You can read the story about St. Nicholas Church for yourself, how they acquired the building and everything they’ve had to do to it, right here. I can’t really add to any of that, except that from what Fr. Stephen Platt told me, there is a garage next door that used to be the church hall back in the building’s Anglican mission days; he hopes that once the renovation work on the temple is paid off, they can buy the garage and turn it back into the church’s hall.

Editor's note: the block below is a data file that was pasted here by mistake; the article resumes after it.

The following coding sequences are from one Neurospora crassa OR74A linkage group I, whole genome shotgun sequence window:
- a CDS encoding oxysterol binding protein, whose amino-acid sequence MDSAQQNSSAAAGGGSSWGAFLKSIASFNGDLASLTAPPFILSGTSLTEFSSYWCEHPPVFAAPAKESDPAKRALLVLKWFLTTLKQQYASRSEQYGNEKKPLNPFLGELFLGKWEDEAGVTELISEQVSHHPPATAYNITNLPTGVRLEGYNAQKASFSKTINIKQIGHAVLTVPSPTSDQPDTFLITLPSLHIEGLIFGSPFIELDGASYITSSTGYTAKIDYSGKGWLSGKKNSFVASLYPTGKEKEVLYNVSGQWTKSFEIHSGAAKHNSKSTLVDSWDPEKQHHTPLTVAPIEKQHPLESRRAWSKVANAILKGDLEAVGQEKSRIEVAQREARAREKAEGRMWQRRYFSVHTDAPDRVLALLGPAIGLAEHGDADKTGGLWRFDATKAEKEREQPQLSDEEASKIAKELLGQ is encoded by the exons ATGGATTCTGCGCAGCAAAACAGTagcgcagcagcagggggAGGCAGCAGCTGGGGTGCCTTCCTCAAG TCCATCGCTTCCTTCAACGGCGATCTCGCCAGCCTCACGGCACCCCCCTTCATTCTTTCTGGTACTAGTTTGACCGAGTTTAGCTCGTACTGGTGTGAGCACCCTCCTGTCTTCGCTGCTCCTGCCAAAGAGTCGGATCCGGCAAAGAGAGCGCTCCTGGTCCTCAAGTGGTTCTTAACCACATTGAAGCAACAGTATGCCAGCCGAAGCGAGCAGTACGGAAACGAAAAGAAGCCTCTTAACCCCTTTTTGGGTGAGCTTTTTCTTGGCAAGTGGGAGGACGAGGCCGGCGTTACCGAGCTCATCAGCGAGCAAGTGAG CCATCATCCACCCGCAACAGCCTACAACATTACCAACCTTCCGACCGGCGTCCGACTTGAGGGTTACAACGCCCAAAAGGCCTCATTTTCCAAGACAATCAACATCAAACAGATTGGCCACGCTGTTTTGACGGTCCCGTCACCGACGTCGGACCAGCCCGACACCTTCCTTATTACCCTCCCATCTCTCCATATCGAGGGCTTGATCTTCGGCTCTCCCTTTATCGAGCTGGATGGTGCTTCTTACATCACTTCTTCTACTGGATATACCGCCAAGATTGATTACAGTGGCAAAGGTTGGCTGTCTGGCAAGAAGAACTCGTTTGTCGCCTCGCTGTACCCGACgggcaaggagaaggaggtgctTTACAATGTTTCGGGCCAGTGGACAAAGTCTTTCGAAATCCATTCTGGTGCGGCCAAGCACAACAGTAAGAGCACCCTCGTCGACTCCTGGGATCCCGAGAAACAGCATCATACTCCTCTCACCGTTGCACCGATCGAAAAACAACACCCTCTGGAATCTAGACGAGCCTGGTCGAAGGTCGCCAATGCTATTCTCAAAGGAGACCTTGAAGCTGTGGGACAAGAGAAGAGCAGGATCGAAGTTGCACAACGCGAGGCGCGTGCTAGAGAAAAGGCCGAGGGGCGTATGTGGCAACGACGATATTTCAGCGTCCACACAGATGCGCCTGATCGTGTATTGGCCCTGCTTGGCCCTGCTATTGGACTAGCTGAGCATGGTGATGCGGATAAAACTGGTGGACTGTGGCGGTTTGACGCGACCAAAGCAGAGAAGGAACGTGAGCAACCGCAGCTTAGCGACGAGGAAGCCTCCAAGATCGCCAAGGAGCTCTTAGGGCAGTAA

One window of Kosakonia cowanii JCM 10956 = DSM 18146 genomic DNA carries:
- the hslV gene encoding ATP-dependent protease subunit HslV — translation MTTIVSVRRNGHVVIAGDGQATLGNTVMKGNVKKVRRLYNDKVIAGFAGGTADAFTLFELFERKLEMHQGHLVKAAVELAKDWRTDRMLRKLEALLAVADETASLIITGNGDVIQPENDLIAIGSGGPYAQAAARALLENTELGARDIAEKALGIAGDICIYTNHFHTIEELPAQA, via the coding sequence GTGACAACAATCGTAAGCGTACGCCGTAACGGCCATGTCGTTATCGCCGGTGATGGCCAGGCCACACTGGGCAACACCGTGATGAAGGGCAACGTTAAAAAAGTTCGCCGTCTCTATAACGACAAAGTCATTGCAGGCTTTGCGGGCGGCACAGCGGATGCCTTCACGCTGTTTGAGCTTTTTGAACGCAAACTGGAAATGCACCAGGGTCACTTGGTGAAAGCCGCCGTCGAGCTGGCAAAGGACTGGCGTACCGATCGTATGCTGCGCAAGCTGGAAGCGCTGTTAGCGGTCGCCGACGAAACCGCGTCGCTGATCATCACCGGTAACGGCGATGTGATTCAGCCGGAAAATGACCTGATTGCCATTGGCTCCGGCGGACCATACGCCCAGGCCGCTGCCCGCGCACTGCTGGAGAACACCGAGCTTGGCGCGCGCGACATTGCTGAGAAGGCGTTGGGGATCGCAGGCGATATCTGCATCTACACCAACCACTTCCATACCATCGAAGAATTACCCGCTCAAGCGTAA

My own observations are that the community has done a marvelous job of entering into this project with faith, and by doing so they acquired a building that was within short walking distance of many of the colleges — and it’s a lovely walk, too, on a footpath that takes you through a field and over water and so on — and is right smack dab in the middle of a residential area where there are people rather than being in the middle of nowhere. It’s a church that can actually be a visible witness to its neighborhood, and uniquely so, since the neighborhood has seen everything the parish has had to do to reclaim the building from being something of a severely under-utilized eyesore.